Book of poems, prayers, tells of her healing from abuse, transformation

MORRISON — Kimberly Souba didn’t talk about it, but the sexual abuse she suffered as a child still found ways to make itself known and disrupt her life. She struggled with her faith as she continued to experience night terrors so real she was taking a knife to bed with her.

Writing became her outlet and she kept journals from a very young age as she grew up in LaMoille. The poems and prayers she committed to their pages are the basis of her new book, “From Death to New Life: The Transformation of a Soul.”

Kimberly Souba, author of “From Death to New Life: The Transformation of a Soul.” (Provided photo)

The result is a book that tells her life story without telling her life story, she said. “I want people to see the transformation.”

Self-published, Souba started putting the 8 ½-by-11-inch paperback together in July 2020 and with the help of friends had the first printing ready to go last November. She intended to make it a Christmas present for her friends, family and adopted family, but it proved to be so healing that a second printing took place in January 2021, and a third printing is planned.

The book is available at Lagron-Miller Company in Peoria, where Souba will have a book signing on Saturday, June 12, from 11 a.m. to 1 p.m. It also can be ordered from

She is donating the proceeds from the sale of “From Death to New Life” to the Center for Prevention of Abuse in Peoria. Souba credits the counseling she received there for helping her to face the trauma inflicted by her mother’s live-in boyfriend, deal with the anger, and find peace.

Now she is the one who visits the center and tells the clients, “I know this stinks now, but you will get through it. You will. I’m living proof.”


When Souba and her twin brother were 10, they went to live with their maternal grandparents, along with their younger sister. She did not know her father until she was in middle school.

It was at LaMoille Community High School that her love for writing made her editor of her school newspaper, The TeenTrib, when she was just a sophomore. Everyone assumed she would go into journalism and she got writing scholarships and prizes, but there was a problem.

“I hated my journalism classes. Hated them,” she said of her time at Illinois Valley Community College in Oglesby. She quit eight credit hours short of graduating.

In 2000 she joined the staff at The Catholic Post, but acknowledges that while she loved her time at the diocesan newspaper, it wasn’t a good fit. Teaching was, however, and she would go on to earn an associate degree at Illinois Central College, and a bachelor’s degree in elementary and middle school education and a master’s degree in educational technology, both at Valley City State University in North Dakota.

It was also during this time that she was discerning a vocation with the Sisters of Mary of the Presentation. She professed her first vows with the North Dakota community and stayed with them for five years.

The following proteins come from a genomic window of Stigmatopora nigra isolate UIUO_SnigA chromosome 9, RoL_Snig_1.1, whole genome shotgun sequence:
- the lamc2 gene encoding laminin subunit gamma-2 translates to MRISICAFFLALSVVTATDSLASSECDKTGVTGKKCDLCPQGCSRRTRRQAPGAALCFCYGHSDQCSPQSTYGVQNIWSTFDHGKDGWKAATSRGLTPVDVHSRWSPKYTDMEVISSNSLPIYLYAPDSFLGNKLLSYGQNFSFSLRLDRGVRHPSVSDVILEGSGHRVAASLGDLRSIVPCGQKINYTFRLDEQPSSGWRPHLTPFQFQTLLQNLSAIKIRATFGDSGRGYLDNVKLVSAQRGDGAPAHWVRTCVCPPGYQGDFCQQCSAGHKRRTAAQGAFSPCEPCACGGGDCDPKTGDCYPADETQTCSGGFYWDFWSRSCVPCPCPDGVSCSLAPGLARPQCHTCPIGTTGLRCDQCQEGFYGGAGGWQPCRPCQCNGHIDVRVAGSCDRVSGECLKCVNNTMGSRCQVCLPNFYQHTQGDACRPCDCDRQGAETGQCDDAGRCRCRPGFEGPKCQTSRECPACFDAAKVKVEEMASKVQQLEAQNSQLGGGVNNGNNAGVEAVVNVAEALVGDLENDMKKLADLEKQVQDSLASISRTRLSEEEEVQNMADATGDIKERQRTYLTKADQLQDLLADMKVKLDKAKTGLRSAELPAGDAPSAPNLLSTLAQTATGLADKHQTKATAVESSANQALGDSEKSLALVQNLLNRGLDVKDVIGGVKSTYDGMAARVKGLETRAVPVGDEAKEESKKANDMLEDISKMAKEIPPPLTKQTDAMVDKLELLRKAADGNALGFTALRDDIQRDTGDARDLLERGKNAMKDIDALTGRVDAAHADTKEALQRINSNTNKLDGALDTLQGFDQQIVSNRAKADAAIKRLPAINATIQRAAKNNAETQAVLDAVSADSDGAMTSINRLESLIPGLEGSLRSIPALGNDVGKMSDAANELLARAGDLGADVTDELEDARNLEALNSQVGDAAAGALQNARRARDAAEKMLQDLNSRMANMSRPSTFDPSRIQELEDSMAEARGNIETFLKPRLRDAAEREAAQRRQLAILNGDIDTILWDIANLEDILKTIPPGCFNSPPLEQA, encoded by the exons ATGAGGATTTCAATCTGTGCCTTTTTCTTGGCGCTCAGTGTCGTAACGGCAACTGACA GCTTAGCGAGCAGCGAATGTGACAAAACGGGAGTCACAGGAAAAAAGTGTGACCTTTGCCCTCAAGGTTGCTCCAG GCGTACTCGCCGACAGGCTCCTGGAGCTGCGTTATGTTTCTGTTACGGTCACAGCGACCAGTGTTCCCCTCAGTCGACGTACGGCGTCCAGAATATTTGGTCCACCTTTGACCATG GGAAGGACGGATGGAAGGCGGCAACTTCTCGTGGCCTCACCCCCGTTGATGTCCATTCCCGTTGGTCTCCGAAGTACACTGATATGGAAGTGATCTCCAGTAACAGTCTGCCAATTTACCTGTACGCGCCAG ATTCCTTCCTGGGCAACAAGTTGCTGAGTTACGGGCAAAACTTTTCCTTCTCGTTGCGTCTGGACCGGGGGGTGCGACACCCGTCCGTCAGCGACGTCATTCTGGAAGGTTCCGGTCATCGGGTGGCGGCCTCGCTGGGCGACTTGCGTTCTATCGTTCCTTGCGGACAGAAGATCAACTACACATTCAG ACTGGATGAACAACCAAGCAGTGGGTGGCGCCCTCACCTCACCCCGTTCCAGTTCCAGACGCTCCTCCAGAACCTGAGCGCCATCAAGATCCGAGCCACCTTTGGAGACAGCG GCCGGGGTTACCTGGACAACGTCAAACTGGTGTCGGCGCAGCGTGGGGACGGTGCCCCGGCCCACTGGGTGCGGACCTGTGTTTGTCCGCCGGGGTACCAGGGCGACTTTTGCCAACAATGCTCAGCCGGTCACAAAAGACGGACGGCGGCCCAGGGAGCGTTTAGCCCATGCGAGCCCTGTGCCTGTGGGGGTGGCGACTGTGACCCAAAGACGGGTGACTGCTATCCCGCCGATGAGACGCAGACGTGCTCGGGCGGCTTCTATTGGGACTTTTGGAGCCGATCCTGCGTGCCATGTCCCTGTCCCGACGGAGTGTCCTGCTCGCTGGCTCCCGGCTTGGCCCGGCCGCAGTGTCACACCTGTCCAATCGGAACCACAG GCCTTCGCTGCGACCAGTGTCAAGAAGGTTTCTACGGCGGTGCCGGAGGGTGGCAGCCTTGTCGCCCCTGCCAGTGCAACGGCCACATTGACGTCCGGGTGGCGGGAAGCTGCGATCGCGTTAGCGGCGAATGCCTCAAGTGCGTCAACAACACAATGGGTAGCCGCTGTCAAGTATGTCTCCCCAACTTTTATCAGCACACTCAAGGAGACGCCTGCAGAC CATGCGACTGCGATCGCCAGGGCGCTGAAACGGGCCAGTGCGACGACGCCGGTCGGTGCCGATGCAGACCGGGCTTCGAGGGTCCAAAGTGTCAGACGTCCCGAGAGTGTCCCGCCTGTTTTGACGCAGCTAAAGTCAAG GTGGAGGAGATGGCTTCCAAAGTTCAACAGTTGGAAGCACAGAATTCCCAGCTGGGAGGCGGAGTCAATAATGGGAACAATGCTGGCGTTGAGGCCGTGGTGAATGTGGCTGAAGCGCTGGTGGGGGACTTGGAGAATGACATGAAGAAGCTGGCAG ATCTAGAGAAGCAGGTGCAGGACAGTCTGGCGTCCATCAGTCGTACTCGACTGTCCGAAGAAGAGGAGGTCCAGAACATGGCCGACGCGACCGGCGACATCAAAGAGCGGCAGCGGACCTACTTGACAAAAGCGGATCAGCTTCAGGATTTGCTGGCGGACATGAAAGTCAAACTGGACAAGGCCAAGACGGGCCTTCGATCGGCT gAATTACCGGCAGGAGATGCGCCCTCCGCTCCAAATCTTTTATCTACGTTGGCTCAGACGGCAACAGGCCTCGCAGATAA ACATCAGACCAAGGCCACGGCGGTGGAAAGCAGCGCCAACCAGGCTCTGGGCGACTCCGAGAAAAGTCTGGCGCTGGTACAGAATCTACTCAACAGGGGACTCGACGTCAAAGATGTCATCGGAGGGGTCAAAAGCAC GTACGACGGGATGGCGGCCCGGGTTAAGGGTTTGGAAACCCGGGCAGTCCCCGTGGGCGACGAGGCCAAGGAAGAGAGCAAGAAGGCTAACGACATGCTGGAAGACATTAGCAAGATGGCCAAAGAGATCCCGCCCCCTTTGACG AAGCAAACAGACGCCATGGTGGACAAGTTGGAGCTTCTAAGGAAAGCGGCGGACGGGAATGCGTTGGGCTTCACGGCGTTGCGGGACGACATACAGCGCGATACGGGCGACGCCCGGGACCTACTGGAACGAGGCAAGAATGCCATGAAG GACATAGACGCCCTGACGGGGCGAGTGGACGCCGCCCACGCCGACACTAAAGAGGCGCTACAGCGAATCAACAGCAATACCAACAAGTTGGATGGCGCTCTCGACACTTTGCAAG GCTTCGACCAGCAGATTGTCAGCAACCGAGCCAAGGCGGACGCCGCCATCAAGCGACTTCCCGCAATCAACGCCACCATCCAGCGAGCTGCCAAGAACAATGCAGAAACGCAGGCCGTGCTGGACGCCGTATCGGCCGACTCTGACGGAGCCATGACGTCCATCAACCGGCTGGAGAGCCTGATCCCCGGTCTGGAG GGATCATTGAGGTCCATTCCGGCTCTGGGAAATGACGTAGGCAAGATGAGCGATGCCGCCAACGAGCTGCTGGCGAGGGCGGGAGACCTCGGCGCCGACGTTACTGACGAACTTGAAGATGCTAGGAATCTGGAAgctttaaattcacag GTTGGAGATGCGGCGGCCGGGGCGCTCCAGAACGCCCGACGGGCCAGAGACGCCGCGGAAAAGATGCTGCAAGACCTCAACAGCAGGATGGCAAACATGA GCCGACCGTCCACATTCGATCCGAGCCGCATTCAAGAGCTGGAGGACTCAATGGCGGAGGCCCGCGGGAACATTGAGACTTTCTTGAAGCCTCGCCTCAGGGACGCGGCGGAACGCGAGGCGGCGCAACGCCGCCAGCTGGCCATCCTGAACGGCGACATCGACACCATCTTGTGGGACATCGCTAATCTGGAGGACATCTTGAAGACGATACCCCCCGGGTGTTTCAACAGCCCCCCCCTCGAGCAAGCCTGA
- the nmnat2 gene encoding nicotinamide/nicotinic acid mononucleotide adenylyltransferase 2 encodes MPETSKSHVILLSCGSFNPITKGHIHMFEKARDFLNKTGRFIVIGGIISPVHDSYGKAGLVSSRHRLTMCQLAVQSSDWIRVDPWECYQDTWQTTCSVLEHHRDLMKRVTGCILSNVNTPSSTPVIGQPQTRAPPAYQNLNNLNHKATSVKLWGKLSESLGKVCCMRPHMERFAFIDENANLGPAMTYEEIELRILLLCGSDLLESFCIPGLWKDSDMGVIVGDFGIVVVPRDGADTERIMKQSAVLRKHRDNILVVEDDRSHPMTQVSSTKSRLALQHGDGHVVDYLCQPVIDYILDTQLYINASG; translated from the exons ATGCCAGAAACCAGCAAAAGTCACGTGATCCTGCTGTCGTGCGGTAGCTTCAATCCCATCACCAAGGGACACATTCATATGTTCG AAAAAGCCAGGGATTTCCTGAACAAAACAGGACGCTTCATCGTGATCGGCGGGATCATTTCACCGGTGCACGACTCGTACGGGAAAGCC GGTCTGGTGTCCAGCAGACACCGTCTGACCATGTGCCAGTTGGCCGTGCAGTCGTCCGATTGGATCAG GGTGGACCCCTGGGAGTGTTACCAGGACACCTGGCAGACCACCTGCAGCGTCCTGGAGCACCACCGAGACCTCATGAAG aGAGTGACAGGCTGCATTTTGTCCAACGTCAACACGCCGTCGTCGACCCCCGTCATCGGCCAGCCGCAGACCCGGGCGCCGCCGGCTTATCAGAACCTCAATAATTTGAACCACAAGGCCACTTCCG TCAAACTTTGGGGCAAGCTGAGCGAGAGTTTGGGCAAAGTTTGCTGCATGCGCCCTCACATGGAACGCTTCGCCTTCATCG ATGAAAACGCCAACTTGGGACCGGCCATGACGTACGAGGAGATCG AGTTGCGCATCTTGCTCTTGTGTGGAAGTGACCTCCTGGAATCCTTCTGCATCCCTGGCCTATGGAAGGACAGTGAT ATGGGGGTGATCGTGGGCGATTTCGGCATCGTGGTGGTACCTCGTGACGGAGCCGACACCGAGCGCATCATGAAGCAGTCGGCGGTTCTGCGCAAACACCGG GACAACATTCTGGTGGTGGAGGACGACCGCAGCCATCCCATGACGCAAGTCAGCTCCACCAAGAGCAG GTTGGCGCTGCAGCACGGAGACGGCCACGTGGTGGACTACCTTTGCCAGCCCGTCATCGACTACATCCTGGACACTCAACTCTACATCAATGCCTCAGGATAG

The book is available at Lagron-Miller Company in Peoria, where Souba will have a book signing on Saturday, June 12, from 11 a.m. to 1 p.m. It also can be ordered from

But during her formation, the night terrors returned.

“I really believe it was God’s providential timing that I was in community at that time,” Souba said. “I was pushing (the abuse) down, repressing everything. But during formation and those times of prayer, it was starting to come back up.”

She said it was God’s way of telling her she was strong enough and had the love of her friends and the Sisters to support her.

She also had the love of good friends like the Wujek family in Mendota, and Deacon Rick and Cheryl Miller. They started to suspect what was going on and connected her with a counselor at the Center for Prevention of Abuse.


Even though Souba said very little during her first sessions, the counselor posed the right questions to get her thinking about things. When she was getting ready to burn her journals, the counselor advised her to wait, saying, “No, I think you need to read those.”

While she didn’t want to go back to those dark places — at 16, for example, she had attempted suicide — she did as the counselor suggested. After pulling poems and prayers from the journals, she burned all but one of them.

“It was so freeing. I felt like a thousand pounds had been lifted off my shoulders,” Souba said. “It was amazing.”

A symbol of that freedom and transformation has been a butterfly. She often wears one somewhere and it figures prominently on the cover of her book. Souba added that she is working on a series of children’s books about a caterpillar who wants to be a butterfly.

There is also a second book of poetry in the works.

Another symbol of her journey is the color teal, which is associated with Sexual Assault Awareness Month. She has her nails done in that color each April to draw attention to the issue.

Red is another special color and she often wears it because it symbolizes strength and courage.

Souba has found joy as a teacher, working at St. Louis in Princeton, St. Matthew in Champaign, St. Mary in Kickapoo, Jordan Catholic in Rock Island, and the East Moline School District before going to Tampico Elementary School three years ago. She has been active in Teens Encounter Christ, serving for two years on the National TEC Board, and continuing as an assistant spiritual director in the Quad Cities.

Healing from sexual abuse hasn’t been easy, but it has given her a keen insight into others who are suffering — including children who are angry or acting out because they don’t know how to talk about what is happening to them.

“The more in tune I get, the more I see the Holy Spirit working,” Souba said.

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